Over 500 participate in Rite of Election

BOSTON — Jamie Morison grew up in Quebec, Canada the daughter of a Catholic mother and a Protestant father. Because the Masses at the local Catholic churches were celebrated in French and her family only spoke English, they attended services at a Protestant church. Now over 30 years later and in a different country, Morison finally feels that she has come home.

Morison was one of over 500 people from nearly every city and town in the archdiocese, who expressed a desire to enter into full communion with the Church during two celebrations of the Rite of Election at the Cathedral of the Holy Cross March 5.

The Rite of Election, a component of the Rite of Christian Initiation for Adults (RCIA), is one of the final steps towards becoming a full, participating member of the Catholic Church. Catechumens — those never baptized — and candidates — those previously baptized in other Christian religions — will receive the sacraments of initiation and be welcomed into the Church at this year’s Easter Vigil.

“Since moving to the United States, I have felt that the Catholic Church is so welcoming,” said Morison, who attends St. Catherine of Siena Parish in Norwood and will be confirmed at Easter. “The Church made me feel at home even though I was so far away from my family and it has given me a lot of the strength and the faith I was lacking.”

Cardinal-designate Seán P. O’Malley welcomed the busloads of catechumens and candidates to the cathedral, where they came to affirm their desire to enter the Church. The catechumens were presented to Cardinal-designate O’Malley, who asked their sponsors whether they were sufficiently prepared to enter the Church at Easter.

After their sponsors testified on their behalf, the individual catechumens signed the Book of the Elect, signifying that they are now members of God’s chosen people. Candidates called to continuing conversion who will receive confirmation and first Communion this Easter were then called forward and asked whether they were ready “to be sealed with the gift of the Holy Spirit and have a place at Christ’s eucharistic table.”

“Sponsors, continue to support these candidates with your guidance and concern,” said Cardinal-designate O’Malley. “May they see in you a love for the Church and a sincere desire for doing good.”

“Christian life and the sacraments cannot be taken lightly,” he continued. “It is important that the Church hear testimony by their sponsors of their readiness.”

The Cardinal-designate was clearly pleased with the desire of so many to enter into full communion with the Church. “Thank you to all the parish religious education programs, for all of those who work so hard to prepare for this program and the various RCIA programs,” he said. “We all look forward to your baptisms and full receptions into the Church.”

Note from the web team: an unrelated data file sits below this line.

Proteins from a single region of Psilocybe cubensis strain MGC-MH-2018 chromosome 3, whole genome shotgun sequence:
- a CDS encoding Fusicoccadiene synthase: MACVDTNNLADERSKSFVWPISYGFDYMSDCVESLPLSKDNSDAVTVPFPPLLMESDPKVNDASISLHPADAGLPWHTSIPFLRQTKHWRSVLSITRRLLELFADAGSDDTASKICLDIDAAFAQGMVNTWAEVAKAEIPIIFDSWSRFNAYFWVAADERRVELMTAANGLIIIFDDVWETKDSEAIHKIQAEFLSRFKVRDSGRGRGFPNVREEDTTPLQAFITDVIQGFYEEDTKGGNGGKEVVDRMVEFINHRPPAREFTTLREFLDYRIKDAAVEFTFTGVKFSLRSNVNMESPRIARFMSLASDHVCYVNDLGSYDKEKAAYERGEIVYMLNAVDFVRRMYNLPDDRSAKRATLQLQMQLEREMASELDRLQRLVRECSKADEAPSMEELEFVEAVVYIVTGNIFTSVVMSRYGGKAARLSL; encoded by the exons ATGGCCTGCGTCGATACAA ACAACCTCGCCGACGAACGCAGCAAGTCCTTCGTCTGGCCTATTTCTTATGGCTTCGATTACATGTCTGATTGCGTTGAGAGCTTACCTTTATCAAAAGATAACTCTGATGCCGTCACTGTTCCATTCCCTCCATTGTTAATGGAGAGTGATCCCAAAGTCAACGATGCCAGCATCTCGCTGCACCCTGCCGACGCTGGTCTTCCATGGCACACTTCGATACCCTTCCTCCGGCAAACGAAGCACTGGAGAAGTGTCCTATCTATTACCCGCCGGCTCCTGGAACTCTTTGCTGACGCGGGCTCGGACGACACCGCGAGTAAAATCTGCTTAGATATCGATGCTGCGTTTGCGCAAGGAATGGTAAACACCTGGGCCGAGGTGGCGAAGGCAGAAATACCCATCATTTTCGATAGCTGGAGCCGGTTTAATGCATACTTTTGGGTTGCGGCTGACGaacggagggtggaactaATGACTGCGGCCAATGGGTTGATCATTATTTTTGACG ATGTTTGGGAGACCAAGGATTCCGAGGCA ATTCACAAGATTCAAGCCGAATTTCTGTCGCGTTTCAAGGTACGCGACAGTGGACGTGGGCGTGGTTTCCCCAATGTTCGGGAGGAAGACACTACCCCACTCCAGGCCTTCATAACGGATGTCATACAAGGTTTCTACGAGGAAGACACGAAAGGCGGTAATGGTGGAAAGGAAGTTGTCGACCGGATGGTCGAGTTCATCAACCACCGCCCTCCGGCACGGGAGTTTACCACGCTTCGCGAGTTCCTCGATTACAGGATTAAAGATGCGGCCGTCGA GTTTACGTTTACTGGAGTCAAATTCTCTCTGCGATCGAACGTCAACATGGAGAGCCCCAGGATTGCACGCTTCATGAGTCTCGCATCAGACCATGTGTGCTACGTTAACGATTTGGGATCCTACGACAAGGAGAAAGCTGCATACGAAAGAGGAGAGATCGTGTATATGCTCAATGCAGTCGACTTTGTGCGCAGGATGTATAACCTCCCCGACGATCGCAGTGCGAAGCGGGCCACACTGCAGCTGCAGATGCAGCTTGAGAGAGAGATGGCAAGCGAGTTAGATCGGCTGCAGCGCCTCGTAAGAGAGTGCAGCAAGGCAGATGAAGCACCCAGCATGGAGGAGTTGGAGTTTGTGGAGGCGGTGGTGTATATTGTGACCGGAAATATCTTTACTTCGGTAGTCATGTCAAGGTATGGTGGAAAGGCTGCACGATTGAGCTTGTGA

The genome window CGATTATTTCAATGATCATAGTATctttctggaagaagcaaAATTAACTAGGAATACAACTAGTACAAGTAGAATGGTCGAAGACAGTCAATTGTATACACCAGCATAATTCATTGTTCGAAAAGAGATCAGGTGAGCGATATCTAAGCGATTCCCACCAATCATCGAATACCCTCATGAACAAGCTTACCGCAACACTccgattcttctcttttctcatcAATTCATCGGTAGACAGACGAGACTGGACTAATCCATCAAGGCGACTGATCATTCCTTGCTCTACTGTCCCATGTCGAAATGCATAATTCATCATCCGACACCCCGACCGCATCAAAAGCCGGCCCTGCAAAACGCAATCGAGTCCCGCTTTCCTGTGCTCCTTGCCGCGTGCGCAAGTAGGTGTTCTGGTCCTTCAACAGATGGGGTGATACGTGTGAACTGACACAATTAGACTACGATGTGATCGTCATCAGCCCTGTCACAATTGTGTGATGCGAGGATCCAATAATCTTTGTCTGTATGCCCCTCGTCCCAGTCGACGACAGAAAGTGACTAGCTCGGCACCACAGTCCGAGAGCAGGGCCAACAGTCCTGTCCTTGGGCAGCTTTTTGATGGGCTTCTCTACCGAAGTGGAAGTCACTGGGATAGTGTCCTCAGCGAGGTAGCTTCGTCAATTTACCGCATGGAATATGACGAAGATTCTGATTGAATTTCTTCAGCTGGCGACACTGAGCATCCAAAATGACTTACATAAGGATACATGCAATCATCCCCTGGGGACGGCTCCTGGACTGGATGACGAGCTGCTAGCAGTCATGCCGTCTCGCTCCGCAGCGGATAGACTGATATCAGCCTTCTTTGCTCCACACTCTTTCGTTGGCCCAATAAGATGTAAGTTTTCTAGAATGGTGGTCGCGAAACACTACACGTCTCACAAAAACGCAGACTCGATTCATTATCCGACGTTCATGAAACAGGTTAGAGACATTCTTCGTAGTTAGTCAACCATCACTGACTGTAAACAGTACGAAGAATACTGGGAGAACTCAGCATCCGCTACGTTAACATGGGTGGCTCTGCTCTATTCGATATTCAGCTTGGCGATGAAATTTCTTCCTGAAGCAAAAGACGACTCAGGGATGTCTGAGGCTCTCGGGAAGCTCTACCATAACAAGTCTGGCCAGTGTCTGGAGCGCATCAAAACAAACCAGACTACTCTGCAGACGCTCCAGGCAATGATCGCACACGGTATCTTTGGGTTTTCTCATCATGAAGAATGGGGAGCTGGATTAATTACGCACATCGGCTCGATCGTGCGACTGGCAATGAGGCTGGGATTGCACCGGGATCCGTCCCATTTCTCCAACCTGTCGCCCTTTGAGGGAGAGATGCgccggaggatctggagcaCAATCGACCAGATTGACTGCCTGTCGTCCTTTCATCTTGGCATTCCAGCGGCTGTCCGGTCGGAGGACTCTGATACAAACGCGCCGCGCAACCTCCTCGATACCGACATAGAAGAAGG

Gretchen Vallante, of St. Joseph Parish in Medway, started the RCIA program last June and anxiously awaits her baptism this Easter.

“I have always admired the morals and traditions of the Catholic Church,” said Vallante, who is expecting her first child along with her husband, who is Catholic. “I married Nicholas and now we are starting our own family and I wanted to make the religion my own.”

Nicholas added that he thinks his wife’s baptism will strengthen not only her relationship with God, but also their marriage.

“I’m really excited about it and I think it will bring us a lot closer as a family,” he said.

Debbie Brown, a mother of three children, said having children made her consider becoming Catholic.

“I didn’t grow up with any religion, but when I had children I decided that I wanted to raise them in the Catholic Church,” she said. “The sense of family and belonging attracted me to the Church.”

Brown, whose husband is Catholic but was never confirmed, hopes that her example will lead her husband to enter more fully into the Church. They plan to have their marriage blessed on their 10th wedding anniversary in June.

Brown’s RCIA classmate, Stacy Bradshaw, 20, agreed that it is important for children to be raised with faith. She was raised without religion, but visited different churches and religions looking for something to believe in. She began attending her grandmother’s church, St. Thomas Aquinas Parish in Bridgewater, and said she found what she was looking for.

“It’s so important for young people to have something to believe in,” said Bradshaw. “I feel that God is with me.”